Recording Sounds

As with many types of programs, Linux sound recording programs can be classified into one of two categories: text-based and GUI. The most common text-based sound recording program is rec, which is installed as part of the sox package. (In fact, rec is a symbolic link to play; the program records or plays sounds depending upon the name you use to call it.) Here is the basic syntax for rec:

rec [options] filename [effects]

The filename is, of course, the filename to be used. The options affect the basic file format—the sample rate, number of channels, and so on. The effects modify the recorded sound—they create echoes, fades, and so on. Table 8.1 summarizes some of the more important options. Consult the sox man page for information on effects.

Table 8.1 : Important Options forree




-cnum or-channels=/7um

The number of channels recorded

Typically 1 or 2

-f format or -format=format

Bit format of the recording

s (signed linear), u (unsigned linear), U (U-law logarithmic), a (ADPCM), A (A-law logarithmic), or g (GSM)

-r rate or-rate=rate

Number of samples per second

Typically 8000 through 48000

-s size or-size=s/ze

Size of each sample

b (8-bit), w (16-bit), I (32-bit), f (32-bit floating-point), d (64-bit floating-point), or D (80-bit floating-point)

-t type or-type=type

Audio file format

Common audio filename extensions, such as wav or au

-x or-xinu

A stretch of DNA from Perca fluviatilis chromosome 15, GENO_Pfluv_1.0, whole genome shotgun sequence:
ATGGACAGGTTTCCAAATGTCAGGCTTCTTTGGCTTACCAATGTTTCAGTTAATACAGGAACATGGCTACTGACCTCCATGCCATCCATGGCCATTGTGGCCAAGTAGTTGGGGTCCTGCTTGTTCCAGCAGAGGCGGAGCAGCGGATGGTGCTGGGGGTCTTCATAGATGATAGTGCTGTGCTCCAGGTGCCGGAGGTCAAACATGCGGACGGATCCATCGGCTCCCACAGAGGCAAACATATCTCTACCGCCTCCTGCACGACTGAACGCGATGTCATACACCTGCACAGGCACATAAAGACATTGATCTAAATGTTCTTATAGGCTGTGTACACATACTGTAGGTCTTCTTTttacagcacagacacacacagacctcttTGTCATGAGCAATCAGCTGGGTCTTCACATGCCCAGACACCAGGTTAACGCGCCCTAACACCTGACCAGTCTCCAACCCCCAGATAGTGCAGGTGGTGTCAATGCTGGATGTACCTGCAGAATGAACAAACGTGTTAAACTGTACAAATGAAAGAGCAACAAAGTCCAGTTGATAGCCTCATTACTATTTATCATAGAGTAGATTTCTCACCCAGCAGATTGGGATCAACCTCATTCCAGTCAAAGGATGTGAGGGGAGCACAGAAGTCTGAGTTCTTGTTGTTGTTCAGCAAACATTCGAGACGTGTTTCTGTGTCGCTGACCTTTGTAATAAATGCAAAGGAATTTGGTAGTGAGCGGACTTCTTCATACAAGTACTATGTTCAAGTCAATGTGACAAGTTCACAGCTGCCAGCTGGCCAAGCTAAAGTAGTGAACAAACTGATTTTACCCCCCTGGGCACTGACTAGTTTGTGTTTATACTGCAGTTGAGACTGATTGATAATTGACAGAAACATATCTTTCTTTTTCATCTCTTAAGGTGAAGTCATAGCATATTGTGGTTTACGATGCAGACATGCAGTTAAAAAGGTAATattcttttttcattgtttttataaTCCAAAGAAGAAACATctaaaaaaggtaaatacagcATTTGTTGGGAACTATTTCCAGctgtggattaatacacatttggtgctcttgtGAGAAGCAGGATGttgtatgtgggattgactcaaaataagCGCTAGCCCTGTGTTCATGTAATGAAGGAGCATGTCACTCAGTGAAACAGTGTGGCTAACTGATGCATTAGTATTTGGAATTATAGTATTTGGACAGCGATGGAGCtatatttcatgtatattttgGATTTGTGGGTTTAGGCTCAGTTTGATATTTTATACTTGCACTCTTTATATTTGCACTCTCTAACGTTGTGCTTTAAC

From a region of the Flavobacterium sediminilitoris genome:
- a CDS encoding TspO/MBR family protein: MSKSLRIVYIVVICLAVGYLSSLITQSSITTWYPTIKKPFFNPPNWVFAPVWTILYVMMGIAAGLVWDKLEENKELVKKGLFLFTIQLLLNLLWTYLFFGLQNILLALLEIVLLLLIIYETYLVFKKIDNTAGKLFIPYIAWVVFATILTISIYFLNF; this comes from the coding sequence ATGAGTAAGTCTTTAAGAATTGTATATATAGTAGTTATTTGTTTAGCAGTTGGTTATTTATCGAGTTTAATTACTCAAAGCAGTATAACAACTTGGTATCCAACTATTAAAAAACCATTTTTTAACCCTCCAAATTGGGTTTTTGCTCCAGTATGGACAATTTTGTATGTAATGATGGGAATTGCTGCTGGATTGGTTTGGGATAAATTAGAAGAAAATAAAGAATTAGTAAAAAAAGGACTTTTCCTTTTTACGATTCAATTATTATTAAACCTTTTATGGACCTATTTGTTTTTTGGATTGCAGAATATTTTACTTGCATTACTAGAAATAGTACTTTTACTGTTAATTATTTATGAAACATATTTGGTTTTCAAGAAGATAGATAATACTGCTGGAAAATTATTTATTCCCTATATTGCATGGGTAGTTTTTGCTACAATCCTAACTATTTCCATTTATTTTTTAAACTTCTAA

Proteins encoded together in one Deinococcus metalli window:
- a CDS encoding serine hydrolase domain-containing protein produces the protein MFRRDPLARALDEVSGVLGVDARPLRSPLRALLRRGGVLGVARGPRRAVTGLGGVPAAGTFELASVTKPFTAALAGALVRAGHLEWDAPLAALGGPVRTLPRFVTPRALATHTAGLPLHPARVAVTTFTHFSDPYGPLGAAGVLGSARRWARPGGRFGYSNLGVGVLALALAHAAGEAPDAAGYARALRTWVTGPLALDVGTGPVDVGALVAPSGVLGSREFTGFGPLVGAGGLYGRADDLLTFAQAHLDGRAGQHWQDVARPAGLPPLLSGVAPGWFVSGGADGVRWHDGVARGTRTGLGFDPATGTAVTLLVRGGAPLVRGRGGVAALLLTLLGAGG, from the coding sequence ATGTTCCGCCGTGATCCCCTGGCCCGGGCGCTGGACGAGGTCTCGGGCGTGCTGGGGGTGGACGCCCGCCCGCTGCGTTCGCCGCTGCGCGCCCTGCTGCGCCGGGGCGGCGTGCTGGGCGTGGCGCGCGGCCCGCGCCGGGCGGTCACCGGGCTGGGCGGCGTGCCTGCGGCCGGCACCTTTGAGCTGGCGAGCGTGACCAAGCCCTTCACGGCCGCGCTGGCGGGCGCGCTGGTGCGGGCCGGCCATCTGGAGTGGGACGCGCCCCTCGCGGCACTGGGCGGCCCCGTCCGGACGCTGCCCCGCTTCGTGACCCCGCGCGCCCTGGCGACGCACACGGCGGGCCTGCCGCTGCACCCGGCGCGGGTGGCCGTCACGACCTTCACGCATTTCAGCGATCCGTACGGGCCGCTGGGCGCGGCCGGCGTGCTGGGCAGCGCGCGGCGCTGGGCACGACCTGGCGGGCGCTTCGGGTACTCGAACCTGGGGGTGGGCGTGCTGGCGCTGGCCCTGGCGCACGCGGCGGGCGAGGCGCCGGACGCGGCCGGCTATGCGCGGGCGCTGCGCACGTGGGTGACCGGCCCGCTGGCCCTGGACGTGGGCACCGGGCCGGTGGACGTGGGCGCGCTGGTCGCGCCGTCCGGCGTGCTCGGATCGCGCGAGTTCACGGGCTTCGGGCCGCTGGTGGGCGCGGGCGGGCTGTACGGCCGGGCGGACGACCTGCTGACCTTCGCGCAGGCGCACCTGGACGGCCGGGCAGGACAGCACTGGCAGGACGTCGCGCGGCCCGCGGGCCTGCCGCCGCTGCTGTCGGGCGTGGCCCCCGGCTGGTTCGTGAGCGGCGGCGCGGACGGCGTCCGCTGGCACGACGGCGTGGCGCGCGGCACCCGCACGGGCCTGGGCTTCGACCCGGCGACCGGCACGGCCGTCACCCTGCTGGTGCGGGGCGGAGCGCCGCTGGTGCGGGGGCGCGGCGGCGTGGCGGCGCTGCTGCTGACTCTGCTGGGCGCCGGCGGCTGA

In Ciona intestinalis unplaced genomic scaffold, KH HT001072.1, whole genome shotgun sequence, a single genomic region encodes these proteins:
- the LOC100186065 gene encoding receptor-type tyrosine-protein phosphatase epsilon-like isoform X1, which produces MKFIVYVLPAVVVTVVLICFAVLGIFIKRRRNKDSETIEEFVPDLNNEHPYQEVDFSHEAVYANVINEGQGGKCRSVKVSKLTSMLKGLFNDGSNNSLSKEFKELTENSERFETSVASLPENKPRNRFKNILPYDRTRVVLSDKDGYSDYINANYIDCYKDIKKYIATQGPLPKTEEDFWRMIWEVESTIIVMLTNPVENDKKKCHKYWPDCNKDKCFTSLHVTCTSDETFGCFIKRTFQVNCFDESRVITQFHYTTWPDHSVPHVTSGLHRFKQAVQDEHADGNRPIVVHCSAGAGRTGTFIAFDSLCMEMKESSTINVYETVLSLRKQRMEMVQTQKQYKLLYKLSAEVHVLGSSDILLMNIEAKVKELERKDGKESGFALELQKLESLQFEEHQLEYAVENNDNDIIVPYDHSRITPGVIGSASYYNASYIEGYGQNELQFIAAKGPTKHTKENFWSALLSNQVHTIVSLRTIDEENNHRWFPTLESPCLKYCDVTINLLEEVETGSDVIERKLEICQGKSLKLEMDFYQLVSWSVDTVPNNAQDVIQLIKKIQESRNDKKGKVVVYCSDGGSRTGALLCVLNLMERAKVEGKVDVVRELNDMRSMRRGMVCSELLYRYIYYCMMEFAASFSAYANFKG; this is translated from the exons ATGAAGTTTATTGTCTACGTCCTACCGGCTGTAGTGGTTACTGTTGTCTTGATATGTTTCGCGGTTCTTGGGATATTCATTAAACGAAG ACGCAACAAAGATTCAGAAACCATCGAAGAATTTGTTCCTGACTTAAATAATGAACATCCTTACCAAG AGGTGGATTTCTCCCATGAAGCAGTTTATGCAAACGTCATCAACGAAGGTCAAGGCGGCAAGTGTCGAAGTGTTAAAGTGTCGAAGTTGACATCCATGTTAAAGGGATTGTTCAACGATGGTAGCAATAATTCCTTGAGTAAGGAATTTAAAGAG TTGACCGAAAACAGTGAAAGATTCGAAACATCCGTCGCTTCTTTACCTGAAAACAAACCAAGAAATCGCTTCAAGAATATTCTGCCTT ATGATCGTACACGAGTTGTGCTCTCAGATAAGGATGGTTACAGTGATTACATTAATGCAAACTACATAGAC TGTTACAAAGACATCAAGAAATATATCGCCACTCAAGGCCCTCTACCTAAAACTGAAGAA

Reverses the byte order when size isw or I. Necessary when transferring some files across platforms


If some of the options in Table 8.1 seem unfamiliar, don't be overly concerned. You can use the defaults, or use common values: signed linear (s) or unsigned linear (u) format, sample sizes of 8-bit (b) or 16-bit (w), and wav files. The most important options in determining the quality of reproduction are the sample rate and sample size. For reference, audio CDs use a rate of 44,100 with a 16-bit sample size. For stereo recordings, of course, you must specify two channels. For instance, you can create a recording (and then play it back) with commands such as the following:

$ rec -t wav -r 44100 -s w -c 2 sample.wav $ play sample.wav

These commands have some caveats associated with them:

• You must have the appropriate audio inputs to your sound card. This includes mixer levels, which must be set to record from your chosen input source. Chapter 1 provides more information on mixers.

• The rec program doesn't know when to stop recording; therefore, you must press Ctrl+C when you've finished.

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